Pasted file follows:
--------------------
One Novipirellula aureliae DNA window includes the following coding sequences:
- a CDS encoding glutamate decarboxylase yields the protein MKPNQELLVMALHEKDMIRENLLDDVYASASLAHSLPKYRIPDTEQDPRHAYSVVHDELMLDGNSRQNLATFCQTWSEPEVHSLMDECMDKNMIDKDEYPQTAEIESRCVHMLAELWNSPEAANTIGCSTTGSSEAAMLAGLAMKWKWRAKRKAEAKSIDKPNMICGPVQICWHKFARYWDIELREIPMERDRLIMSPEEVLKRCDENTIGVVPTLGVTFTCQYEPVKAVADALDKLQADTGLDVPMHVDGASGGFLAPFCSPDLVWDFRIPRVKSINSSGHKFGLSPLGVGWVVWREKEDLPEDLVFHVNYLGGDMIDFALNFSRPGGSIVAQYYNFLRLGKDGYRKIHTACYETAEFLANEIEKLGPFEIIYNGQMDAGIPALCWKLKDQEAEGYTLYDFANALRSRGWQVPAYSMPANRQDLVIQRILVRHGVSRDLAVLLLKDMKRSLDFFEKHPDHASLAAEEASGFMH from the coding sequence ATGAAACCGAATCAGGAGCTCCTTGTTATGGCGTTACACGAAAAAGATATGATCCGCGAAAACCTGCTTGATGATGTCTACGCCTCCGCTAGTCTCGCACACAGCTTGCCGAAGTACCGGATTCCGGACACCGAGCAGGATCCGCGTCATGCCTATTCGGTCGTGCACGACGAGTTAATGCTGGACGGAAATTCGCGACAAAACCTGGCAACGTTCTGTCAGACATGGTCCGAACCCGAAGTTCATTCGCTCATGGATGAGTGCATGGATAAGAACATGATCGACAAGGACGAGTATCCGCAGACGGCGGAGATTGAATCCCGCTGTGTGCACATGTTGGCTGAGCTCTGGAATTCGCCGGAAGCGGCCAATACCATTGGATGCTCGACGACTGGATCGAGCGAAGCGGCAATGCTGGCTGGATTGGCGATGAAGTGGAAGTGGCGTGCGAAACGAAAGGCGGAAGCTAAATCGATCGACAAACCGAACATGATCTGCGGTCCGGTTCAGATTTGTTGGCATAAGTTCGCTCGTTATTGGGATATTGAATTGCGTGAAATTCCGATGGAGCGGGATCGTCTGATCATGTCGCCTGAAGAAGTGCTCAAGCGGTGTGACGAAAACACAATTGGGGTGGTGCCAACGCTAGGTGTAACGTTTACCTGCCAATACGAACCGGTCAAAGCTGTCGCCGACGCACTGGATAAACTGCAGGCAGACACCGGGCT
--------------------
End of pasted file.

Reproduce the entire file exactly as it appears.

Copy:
One Novipirellula aureliae DNA window includes the following coding sequences:
- a CDS encoding glutamate decarboxylase yields the protein MKPNQELLVMALHEKDMIRENLLDDVYASASLAHSLPKYRIPDTEQDPRHAYSVVHDELMLDGNSRQNLATFCQTWSEPEVHSLMDECMDKNMIDKDEYPQTAEIESRCVHMLAELWNSPEAANTIGCSTTGSSEAAMLAGLAMKWKWRAKRKAEAKSIDKPNMICGPVQICWHKFARYWDIELREIPMERDRLIMSPEEVLKRCDENTIGVVPTLGVTFTCQYEPVKAVADALDKLQADTGLDVPMHVDGASGGFLAPFCSPDLVWDFRIPRVKSINSSGHKFGLSPLGVGWVVWREKEDLPEDLVFHVNYLGGDMIDFALNFSRPGGSIVAQYYNFLRLGKDGYRKIHTACYETAEFLANEIEKLGPFEIIYNGQMDAGIPALCWKLKDQEAEGYTLYDFANALRSRGWQVPAYSMPANRQDLVIQRILVRHGVSRDLAVLLLKDMKRSLDFFEKHPDHASLAAEEASGFMH from the coding sequence ATGAAACCGAATCAGGAGCTCCTTGTTATGGCGTTACACGAAAAAGATATGATCCGCGAAAACCTGCTTGATGATGTCTACGCCTCCGCTAGTCTCGCACACAGCTTGCCGAAGTACCGGATTCCGGACACCGAGCAGGATCCGCGTCATGCCTATTCGGTCGTGCACGACGAGTTAATGCTGGACGGAAATTCGCGACAAAACCTGGCAACGTTCTGTCAGACATGGTCCGAACCCGAAGTTCATTCGCTCATGGATGAGTGCATGGATAAGAACATGATCGACAAGGACGAGTATCCGCAGACGGCGGAGATTGAATCCCGCTGTGTGCACATGTTGGCTGAGCTCTGGAATTCGCCGGAAGCGGCCAATACCATTGGATGCTCGACGACTGGATCGAGCGAAGCGGCAATGCTGGCTGGATTGGCGATGAAGTGGAAGTGGCGTGCGAAACGAAAGGCGGAAGCTAAATCGATCGACAAACCGAACATGATCTGCGGTCCGGTTCAGATTTGTTGGCATAAGTTCGCTCGTTATTGGGATATTGAATTGCGTGAAATTCCGATGGAGCGGGATCGTCTGATCATGTCGCCTGAAGAAGTGCTCAAGCGGTGTGACGAAAACACAATTGGGGTGGTGCCAACGCTAGGTGTAACGTTTACCTGCCAATACGAACCGGTCAAAGCTGTCGCCGACGCACTGGATAAACTGCAGGCAGACACCGGGCT